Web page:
INSIDE THE ROPES By TOM LaMARRE
Inside the ropes – Bookies from Las Vegas to London have made Tiger Woods a prohibitive favorite to win the Masters this week. Of course, Woods has had almost everything to do with it, winning three times already this season and six times in 20 PGA Tour events dating to the 2011 Arnold Palmer Invitational, where he broke a three-year-losing streak. Perhaps the primary factors have been Woods, once again No. 1 in the World Golf Rankings, being the healthiest he has been in several years and getting a putting tip from Steve Stricker before the WGC-Cadillac Championship. “If I get healthy, I know I can play this game at a high level,” Woods said of his mind-set the last few years. “I know I can be where I’m contending in every event, contending in major championships and being consistent day in and day out, if I got healthy. That was the first step in the process. Once I got there, then my game turned.
” … The three events that I’ve won, I’ve putted well. Stricks helped me out there at Doral and got me into position where I felt like I was now putting like I did at Torrey (while winning the Farmers Insurance Open earlier this year).” This is the third season in which Woods has gone to Augusta National with three victories in hand, and it must be pointed out that when that happened in 2000, 2003 and 2008, he came away without the Green Jacket. In 2000, he finished fifth, but then claimed the last three majors of the year in one of the greatest seasons of all-time. In 2003, he tied for 15th while trying to become the first player to capture three consecutive Masters and came up empty-handed in the Grand Slam tournaments that year. In 2008, he finished second behind Trevor Immelman, but two months later claimed his 14th major title in a epic 19-hole playoff against Rocco Mediate at Torrey Pines, another course on which he has won eight times. While he has won the Masters four times, Tiger hasn’t done it since 2005, even though he finished no worse than sixth in six consecutive tries before tying for 40th last year. Woods has won his last two tournaments ahead of the Masters, the Cadillac and the Arnold Palmer Invitational, and the last time he did that, in 2001, Tiger was wearing green over his red shirt on Sunday night.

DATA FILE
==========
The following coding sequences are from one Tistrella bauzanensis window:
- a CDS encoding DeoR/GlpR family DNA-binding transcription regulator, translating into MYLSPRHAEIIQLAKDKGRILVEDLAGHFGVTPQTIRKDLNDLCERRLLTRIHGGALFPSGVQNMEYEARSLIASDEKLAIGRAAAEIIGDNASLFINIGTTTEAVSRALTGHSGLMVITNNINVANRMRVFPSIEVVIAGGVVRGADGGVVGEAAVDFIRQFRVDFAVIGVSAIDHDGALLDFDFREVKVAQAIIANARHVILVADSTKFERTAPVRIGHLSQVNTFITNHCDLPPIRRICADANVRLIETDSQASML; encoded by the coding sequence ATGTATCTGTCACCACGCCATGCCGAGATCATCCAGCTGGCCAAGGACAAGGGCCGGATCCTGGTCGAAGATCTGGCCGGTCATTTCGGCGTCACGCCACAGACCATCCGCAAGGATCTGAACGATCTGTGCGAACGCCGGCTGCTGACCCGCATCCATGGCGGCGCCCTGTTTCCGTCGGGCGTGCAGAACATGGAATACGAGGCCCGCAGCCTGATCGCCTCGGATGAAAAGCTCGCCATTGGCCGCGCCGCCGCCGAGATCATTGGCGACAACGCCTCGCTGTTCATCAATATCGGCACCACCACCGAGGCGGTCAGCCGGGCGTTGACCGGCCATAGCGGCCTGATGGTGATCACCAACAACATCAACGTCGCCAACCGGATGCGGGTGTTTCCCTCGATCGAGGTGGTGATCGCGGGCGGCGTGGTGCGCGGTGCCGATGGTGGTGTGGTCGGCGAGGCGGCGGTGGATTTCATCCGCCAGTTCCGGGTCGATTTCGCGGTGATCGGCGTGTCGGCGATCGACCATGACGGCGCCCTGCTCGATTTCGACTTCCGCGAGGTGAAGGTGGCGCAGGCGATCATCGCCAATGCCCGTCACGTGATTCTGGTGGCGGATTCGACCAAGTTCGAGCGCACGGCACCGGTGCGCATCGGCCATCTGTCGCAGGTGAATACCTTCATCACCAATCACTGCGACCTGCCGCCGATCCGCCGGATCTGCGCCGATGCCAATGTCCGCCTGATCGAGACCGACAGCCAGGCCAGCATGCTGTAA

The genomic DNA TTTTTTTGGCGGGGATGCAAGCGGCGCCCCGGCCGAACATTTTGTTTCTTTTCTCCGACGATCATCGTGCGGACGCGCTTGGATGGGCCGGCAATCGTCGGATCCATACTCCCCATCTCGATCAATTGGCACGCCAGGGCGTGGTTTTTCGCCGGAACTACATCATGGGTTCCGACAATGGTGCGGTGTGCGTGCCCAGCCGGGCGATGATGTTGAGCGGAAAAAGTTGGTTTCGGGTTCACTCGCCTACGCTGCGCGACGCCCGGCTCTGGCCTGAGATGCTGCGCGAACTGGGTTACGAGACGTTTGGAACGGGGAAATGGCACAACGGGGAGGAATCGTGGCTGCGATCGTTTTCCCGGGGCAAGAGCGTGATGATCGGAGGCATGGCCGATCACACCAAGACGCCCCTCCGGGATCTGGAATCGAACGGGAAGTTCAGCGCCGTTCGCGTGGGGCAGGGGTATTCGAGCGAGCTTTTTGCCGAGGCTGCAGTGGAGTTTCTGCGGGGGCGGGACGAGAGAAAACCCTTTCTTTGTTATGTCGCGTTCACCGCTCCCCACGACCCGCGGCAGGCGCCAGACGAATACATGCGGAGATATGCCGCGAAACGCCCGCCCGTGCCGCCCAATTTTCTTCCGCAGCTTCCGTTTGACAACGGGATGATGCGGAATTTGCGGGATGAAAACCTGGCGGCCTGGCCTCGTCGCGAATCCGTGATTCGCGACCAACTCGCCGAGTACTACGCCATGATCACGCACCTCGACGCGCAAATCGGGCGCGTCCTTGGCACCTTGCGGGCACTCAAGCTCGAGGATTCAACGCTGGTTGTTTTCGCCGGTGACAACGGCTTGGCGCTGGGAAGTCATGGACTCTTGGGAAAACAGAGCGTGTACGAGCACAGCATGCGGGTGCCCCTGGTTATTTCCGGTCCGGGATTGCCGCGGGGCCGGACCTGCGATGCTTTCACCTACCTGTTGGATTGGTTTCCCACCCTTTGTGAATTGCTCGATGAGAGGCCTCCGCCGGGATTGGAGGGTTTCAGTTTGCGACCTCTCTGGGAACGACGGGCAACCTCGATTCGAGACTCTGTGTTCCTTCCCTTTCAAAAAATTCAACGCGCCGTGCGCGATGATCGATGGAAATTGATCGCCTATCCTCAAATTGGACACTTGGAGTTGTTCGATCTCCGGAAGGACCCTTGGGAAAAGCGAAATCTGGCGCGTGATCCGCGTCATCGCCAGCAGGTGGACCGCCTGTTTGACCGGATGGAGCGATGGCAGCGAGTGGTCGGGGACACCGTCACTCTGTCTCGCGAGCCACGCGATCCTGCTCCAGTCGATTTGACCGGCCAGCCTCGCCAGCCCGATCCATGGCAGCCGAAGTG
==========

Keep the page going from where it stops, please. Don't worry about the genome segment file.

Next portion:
“Any time I can win prior to Augusta, it always feels good,” Woods said after winning for the eighth time at Bay Hill last month to claim his 77th PGA Tour victory, five short of Sam Snead’s record. If and when Woods claims his 15th major title, the talk about him catching Jack Nicklaus at 18 will heat up again. Not that it has every really died down, pro or con. “I still think he’ll break my record,” Nicklaus said last month at the Honda Classic. “Tiger’s talent, at 37 … it’s not that old. I won four after that. They were spread out. It wasn’t that difficult. “I don’t think for Tiger to get four or five more, or six or seven, is that big a stretch.” Notah Begay, Woods’ good friend and former Stanford teammate who is a commentator for the Golf Channel, said recently that Tiger is feeling so good that he is thinking more along the lines of 20 major titles. And Woods himself told ESPN over the weekend that he doesn’t want to finish with 18. “I don’t want four,” he said in an interview with Mike Tirico. “More than that. Four gets me to 18. I don’t want a tie.” That Woods is such an overwhelming favorite this week also has much to do with the fact that Rory McIlroy did not play well this season until finishing second last week in the Valero Texas Open after leaving Titleist for Nike, allowing Woods to take the No. 1 ranking from him.
That’s made it easy to forget that McIlroy won the last major, the PGA Championship, by a record eight strokes in a Tiger-like performance last August at Kiawah Island to match Woods with two Grand Slam titles by the age of 23. In addition, three-time Masters winner Phil Mickelson has run hot-and-cold this season, although Phil the Thrill always seems to find another gear simply by driving down Magnolia Lane. Beyond that formidable threesome, defending champion Bubba Watson, who beat Louis Oosthuizen with a hook shot for the ages from the trees on the second playoff hole, leads a deep list of challengers. Among those who have to be mentioned as contenders this week include the Fab Four of Luke Donald, Lee Westwood, Justin Rose and Ian Poulter, all trying to become the first Englishman to claim a major title since Nick Faldo won the Masters in 1996, thanks to Greg Norman’s final-round collapse. Also on what is not actually a short list are Oosthuizen, Stricker, Ernie Els, Dustin Johnson, Keegan Bradley, Charl Schwartzel, Adam Scott, Matt Kuchar, Steve Stricker, Webb Simpson, Sergio Garcia, Graeme McDowell, Hunter Mahan and Brandt Snedeker, the best player anywhere for the first two months of the season until being slowed by a rib injury. The field is so deep that we probably missed a few. “Obviously, (Woods has) got to be the favorite going in there,” 2003 Masters champion Mike Weir said recently. “He’s shown signs of (the Woods of old), especially his short game. That’s the aspect of your game you have to have around there. I don’t care how good you hit the ball, you have to putt well there. “It’s such an open tournament now, there’s so many great players in the world, and the separation between everybody is so close. Even though, as well as Tiger’s played this year, I think he knows that there are so many players with power now.” For those inclined to make a wager, the prudent play would seem to be not to bet the house on Woods, but not to bet against him, either.